ANAO warns of
The tightening fiscal outlook for all Government Agencies is likely to see the Australian National Audit Office pare back its investigations, the ANAO’s annual report says.
The report says that while it was expected audit coverage would remain unchanged in the current financial year, the outlook after that was challenging.
Auditor-General, Ian McPhee said that in the absence of additional funding in forward years the ANAO would need to consider a reduction in the numbers of audits and other activities undertaken.
“The passage of the Public Governance, Performance and Accountability Act 2013 and the development of associated rules was expected to lead to changes in the financial framework from July 2014,” Mr McPhee said.
“There will be a need to stay abreast of these changes and plan for the consequences for the work of the ANAO.”
He said a strategic statement had been drawn up which reflected the four key focus areas and the values that will shape the achievement of the office’s goals and continue to strengthen the standing of the office in pursuit of its vision.
These were: independent and responsive; value-adding audit services; capability to deliver world-class services; confidence in the delivery of services.
Mr McPhee said work by the ANAO over the past year had had an impact on many areas of public administration and continued to stimulate improvement in public administration.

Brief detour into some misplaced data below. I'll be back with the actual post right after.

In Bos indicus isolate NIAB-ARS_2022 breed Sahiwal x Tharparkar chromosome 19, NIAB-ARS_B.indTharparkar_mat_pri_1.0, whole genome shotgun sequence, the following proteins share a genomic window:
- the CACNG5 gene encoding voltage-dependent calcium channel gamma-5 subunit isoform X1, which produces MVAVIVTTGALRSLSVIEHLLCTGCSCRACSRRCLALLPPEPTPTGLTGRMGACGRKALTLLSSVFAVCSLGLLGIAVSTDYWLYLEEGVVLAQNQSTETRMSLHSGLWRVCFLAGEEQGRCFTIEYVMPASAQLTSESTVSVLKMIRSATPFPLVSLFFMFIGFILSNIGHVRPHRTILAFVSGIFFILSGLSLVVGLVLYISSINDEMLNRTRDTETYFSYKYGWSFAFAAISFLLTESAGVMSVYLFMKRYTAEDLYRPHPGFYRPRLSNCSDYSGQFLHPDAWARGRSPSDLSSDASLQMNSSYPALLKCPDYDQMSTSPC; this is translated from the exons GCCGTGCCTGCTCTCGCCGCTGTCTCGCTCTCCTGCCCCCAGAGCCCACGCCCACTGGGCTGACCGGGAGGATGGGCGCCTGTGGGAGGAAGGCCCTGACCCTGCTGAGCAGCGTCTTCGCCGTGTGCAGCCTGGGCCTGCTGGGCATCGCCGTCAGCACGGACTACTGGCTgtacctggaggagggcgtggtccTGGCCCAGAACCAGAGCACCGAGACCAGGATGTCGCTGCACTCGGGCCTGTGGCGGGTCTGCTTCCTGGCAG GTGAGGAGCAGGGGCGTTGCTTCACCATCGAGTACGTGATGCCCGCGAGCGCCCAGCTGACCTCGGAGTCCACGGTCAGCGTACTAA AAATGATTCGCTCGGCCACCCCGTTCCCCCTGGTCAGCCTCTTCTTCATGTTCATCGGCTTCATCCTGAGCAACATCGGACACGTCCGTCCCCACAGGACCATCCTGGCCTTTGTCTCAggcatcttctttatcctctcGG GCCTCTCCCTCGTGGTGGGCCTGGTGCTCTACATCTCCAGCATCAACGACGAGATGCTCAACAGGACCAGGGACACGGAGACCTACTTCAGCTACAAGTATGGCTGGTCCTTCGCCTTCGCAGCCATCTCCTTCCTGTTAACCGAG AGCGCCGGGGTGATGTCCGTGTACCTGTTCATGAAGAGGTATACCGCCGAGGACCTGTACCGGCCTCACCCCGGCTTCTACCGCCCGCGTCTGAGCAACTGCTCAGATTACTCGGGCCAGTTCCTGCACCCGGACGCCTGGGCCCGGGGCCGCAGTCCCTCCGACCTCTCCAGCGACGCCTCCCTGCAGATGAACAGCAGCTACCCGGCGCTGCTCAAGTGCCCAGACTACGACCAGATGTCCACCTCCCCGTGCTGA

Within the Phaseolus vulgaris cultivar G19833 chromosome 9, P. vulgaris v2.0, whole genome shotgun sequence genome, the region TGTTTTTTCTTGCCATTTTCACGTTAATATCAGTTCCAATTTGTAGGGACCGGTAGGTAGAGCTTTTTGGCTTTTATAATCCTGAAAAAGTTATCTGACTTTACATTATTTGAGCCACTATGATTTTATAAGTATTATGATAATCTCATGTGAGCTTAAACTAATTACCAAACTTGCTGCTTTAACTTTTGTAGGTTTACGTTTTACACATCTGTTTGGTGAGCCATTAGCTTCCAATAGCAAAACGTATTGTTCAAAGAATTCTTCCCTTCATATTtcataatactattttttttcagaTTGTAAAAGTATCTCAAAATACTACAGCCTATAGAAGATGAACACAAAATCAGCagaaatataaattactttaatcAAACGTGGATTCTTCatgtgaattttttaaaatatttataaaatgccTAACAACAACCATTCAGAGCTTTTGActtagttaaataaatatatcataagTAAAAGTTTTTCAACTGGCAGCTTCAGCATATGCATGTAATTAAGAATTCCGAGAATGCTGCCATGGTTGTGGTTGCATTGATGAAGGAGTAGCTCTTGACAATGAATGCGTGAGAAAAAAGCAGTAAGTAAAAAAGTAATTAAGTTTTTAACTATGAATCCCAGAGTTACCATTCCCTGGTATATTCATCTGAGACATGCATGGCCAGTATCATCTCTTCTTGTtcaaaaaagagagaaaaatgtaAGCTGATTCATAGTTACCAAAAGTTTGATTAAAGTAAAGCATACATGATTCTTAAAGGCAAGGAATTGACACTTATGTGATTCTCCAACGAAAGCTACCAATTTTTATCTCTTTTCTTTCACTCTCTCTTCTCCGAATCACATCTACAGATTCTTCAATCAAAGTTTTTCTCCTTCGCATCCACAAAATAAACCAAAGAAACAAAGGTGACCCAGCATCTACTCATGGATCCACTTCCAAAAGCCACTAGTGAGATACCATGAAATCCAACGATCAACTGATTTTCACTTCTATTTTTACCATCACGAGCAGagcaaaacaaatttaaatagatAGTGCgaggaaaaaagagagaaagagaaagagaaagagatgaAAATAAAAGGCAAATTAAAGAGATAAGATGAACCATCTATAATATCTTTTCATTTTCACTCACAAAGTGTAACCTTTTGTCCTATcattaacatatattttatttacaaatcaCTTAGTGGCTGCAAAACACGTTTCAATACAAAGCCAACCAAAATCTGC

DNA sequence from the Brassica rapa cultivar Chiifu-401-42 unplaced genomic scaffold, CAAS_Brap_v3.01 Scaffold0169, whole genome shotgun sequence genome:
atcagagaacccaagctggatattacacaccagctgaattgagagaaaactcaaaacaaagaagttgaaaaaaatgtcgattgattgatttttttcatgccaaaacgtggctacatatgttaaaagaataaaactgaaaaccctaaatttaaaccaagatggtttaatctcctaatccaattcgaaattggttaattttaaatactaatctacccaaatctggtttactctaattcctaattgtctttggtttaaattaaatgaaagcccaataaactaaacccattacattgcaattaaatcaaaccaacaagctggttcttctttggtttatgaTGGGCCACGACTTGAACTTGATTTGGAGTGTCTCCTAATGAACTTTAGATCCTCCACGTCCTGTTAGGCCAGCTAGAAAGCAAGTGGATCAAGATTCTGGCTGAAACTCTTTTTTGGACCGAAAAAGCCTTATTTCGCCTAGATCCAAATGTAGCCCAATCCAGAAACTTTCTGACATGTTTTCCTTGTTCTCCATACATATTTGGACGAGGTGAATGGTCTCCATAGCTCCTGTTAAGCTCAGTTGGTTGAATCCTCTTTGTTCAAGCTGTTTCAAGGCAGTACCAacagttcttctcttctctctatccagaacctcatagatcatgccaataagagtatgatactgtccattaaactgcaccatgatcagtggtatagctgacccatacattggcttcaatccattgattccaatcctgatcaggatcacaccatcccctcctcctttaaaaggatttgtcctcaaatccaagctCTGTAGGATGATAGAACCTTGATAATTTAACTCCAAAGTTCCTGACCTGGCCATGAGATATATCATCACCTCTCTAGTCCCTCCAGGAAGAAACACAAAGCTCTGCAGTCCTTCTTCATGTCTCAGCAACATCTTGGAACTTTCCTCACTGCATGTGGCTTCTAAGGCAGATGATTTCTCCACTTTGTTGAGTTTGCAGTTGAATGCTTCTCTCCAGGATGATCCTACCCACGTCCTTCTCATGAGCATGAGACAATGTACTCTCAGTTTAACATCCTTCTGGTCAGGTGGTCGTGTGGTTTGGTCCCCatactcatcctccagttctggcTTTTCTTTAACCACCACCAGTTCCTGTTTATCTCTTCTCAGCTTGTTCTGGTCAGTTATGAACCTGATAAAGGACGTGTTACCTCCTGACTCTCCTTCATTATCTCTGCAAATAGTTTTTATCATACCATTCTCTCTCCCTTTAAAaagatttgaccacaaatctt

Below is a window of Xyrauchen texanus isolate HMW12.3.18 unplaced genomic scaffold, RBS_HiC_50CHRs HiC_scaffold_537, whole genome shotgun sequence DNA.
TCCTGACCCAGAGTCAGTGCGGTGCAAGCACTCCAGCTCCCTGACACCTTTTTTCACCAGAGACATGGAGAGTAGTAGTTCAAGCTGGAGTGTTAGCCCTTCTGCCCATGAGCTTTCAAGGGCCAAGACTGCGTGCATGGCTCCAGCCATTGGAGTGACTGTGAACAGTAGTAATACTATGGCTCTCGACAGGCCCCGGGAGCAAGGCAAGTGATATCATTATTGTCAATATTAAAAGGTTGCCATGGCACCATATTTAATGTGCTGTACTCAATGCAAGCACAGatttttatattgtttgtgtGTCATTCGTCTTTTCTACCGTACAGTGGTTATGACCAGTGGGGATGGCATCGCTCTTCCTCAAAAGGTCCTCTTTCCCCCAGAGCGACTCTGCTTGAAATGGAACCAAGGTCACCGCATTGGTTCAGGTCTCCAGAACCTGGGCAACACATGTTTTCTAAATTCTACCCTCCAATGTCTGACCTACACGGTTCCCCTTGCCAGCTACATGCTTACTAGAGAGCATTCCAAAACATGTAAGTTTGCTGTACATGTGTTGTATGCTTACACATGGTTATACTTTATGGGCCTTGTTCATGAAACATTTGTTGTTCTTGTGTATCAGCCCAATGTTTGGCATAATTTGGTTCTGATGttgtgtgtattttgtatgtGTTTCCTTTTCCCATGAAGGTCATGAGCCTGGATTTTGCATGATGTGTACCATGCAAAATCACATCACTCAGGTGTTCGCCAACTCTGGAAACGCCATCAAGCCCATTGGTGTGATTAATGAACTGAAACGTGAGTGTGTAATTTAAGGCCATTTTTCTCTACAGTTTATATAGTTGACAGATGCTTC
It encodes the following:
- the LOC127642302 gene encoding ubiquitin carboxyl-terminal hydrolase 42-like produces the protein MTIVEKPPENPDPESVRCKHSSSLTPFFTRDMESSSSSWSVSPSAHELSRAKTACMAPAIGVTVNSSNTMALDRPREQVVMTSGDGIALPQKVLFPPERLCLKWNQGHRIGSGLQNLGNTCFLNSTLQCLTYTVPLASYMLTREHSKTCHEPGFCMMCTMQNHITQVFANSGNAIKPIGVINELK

“In particular, we made a strong contribution in encouraging better performance in relation to: defence procurement, grants administration, the adoption and monitoring of key performance indicators and the integrity of financial systems.”
“We are observing an increase in the joined-up nature of public administration, which requires Australian Government Agencies to work with other Agencies at the Commonwealth, State and Territory levels to pursue common policy objectives.”
He said approaches to financial statement and performance auditing had been adjusted to take account of these developments as well as the ANAO’s statutory mandate.
Mr McPhee said that in 2011-12, amendments to the Auditor-General Act 1997 saw the most significant changes to the ANAO’s legislative framework since the office was given the performance audit mandate in 1979.
“One major change gave the Auditor-General the authority to audit Commonwealth partners when requested to do so by the Joint Committee of Public Accounts and Audit,” he said.
“Often called ‘follow-the-money audits’, such audits may examine the performance of State or Territory bodies, or contractors to Commonwealth entities, that receive money for Commonwealth purposes.”
Mr McPhee said the ANAO also participated with the Auditors-General of most States and Territories in the first ‘concurrent audit’, whereby each of the jurisdictions conducted an audit of aspects of the implementation of the National Partnership Agreement on Homelessness.
He said that in 2012-13 the ANAO provided an opportunity for the public to contribute to its work by piloting a citizen’s input facility on the officer’s website.
“This allowed members of the public to contribute information for consideration during the evidence-collection stages of selected performance audits,” the Auditor-General said.
“Based on the successful outcomes of the pilot, I have decided to retain the citizen’s input facility and make it a feature of all future performance audits.”
The report stated that the ANAO achieved an operating surplus for 2012-13.
Edition 381, 1 October 2013 2013